Sometimes a new product comes along that fulfills a particular need. Other times, the need must be invented. In the latter case, consumers will go along with it (Coca-Cola would be a powerful example of a product that no one needs but that many people buy anyway), or they won't. Keep this in mind as we consider one of the most startling new products in recent memory, Cottonelle Fresh Rollwipes, and a current ad trying to drum up a sense of need among potential consumers.
Click to view video The ad: A peppy but inoffensive guitar line thrums along as we see shots of people swimming. There's something odd: The camera keeps focusing on the swimmers' backsides. Here's a row of men's butts as they shoot out of the pool. Here's a woman's rump as she scissor-kicks and spins around underwater. The rear ends of a couple as they dance on the beach. A guy's ass as he jackhammers. Older peoples' posteriors as they hula-hoop by a pool. What's going on here? "To feel truly fresh where it really counts," a voice-over intercedes, "sometimes wetter is better."Excuse me?
At this point in the commercial, we're looking at the backsides of three women doing a flip in the water. Finally there's a product shot as the announcer says, "Introducing Cottonelle Fresh Rollwipes." Here the viewer experiences a certain sense of total disbelief, as the announcer continues, "Together with dry toilet paper, these new pre-moistened wipes on a roll leave you feeling cleaner and fresher." We are shown the special dispenser being placed in some Typical American Bathroom; it's a double-decker affair with a regular roll of toilet paper at the bottom and another compartment up top from which the "wipes" may be extracted. Rollwipes, then, are a new product to be used in concert with toilet paper.
As the ad shifts back to its colorful butt montage, a woman's voice comments, "Mmm, this is good." I'm not kidding! Then we see a black man working out or getting ready to jog or something (in the rain), as he rotates his hips and practically shoves his ass into the camera. There are more rump shots (woman in a skirt, wiggling as she rides on the back of a motorcycle, etc.), and finally we get one last look at yellow-shorts guy as he jogs away; or rather, we get one last look at his (presumably pristine) ass. "Cottonelle Fresh Rollwipes," the announcer concludes. "What it means to feel clean."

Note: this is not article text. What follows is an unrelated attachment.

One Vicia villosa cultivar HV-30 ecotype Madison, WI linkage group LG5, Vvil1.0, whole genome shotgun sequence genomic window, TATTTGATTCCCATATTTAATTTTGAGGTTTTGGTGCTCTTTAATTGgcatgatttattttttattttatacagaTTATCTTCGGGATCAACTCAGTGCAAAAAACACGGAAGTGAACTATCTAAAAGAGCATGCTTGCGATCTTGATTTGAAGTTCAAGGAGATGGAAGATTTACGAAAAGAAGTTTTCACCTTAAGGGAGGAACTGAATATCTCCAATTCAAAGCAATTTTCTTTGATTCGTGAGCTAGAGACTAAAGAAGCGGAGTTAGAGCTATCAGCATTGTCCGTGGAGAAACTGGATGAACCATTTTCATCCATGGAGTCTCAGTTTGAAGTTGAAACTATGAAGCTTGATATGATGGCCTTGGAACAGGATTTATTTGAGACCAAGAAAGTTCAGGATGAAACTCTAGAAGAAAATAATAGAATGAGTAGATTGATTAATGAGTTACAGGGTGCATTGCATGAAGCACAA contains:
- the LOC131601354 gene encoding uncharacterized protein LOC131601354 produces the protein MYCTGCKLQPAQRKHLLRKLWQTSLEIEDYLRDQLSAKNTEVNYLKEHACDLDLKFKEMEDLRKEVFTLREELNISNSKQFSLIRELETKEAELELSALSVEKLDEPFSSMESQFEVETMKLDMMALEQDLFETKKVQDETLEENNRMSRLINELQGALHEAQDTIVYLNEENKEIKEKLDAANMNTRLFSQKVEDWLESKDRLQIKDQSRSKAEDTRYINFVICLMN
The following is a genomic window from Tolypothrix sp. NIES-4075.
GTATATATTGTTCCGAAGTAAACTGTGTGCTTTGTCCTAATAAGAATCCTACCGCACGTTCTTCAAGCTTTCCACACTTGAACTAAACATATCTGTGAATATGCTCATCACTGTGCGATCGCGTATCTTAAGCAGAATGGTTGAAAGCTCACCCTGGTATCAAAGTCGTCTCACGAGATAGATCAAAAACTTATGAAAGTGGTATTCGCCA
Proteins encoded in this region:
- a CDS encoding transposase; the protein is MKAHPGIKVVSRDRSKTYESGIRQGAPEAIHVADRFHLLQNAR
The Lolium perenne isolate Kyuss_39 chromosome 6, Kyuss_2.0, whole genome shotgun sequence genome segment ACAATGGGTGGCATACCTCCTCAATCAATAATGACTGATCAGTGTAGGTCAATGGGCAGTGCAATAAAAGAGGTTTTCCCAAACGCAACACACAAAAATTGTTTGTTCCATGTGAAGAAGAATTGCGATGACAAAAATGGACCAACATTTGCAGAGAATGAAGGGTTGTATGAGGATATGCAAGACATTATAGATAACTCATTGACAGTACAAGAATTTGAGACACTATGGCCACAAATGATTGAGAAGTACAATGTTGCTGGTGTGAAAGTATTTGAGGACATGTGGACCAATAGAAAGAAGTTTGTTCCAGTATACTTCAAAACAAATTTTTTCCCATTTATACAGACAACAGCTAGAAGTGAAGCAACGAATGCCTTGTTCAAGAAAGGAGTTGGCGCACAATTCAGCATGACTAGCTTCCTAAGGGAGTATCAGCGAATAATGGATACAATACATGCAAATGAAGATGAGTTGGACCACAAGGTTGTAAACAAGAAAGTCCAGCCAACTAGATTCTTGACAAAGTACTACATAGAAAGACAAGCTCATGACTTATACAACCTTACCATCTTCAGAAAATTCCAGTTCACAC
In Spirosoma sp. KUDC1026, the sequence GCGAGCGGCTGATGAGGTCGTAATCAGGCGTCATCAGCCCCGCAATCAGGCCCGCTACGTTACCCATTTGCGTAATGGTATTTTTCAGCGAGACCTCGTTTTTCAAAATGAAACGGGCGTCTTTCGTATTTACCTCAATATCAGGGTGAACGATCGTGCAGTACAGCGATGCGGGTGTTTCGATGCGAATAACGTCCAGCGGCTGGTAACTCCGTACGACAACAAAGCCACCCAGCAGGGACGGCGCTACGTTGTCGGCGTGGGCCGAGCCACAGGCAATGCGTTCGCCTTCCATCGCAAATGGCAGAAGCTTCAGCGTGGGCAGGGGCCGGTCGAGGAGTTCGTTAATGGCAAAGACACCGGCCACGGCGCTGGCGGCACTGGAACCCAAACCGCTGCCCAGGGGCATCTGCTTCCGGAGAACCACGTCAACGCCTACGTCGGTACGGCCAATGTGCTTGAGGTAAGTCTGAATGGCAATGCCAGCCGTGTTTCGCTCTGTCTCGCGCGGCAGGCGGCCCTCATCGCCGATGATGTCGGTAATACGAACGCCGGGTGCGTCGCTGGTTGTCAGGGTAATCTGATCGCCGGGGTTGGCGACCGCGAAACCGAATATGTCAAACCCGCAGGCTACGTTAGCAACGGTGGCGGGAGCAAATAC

Feeling filthy? It's not the least bit unusual for an ad to try to make its viewers feel vaguely insecure—about their breath, their appearance, their popularity, whatever. But really. Are there no limits? Can't a line be drawn somewhere? Obviously not. Because here is an ad that, in effect, says to its viewers, to its potential customers, even: Hey America, you have a filthy ass! Now do something about it!! Has there ever been an ad campaign that started with a more insulting assumption about its targets?
And really, isn't this one problem that we, as a civilization, have conquered? Do you feel that the process of using toilet paper needs to augmented and enhanced by turning it into a two-part affair? Surely this must be the most embarrassing product of all time. It's way more embarrassing than, for instance, adult diapers—the need for those, after all, arises from conditions beyond one's control. What, apart from an almost psychotic strain of laziness, could excuse the bizarre lapse of hygiene Cottonelle is suggesting? Or is the point that a kind of nirvana of heretofore-unthinkable butt cleanliness lies over the horizon for buyers of Fresh Rollwipes? I don't know a thing about you, but one thing I'd like to think I can just assume is that you're not going through your day thinking, "You know, I'm just not sure whether I did an adequate job of cleaning myself up in the bathroom just now." And if you do go through your day thinking such things, and you're really excited about this product, please keep that to yourself.
I guess an ad can't be blamed for the insipidness of the product on offer, and it's hard to imagine what kind of commercial could have been made on behalf of the Rollwipes that wouldn't have been totally ridiculous. That said, this particular commercial seems willfully strange: It's more preposterous than most parody ads on Saturday Night Live. You have to wonder if it wasn't deliberate subversion on someone's part to make sure that this product is laughed out of existence immediately. Actually, you have to hope that's the case.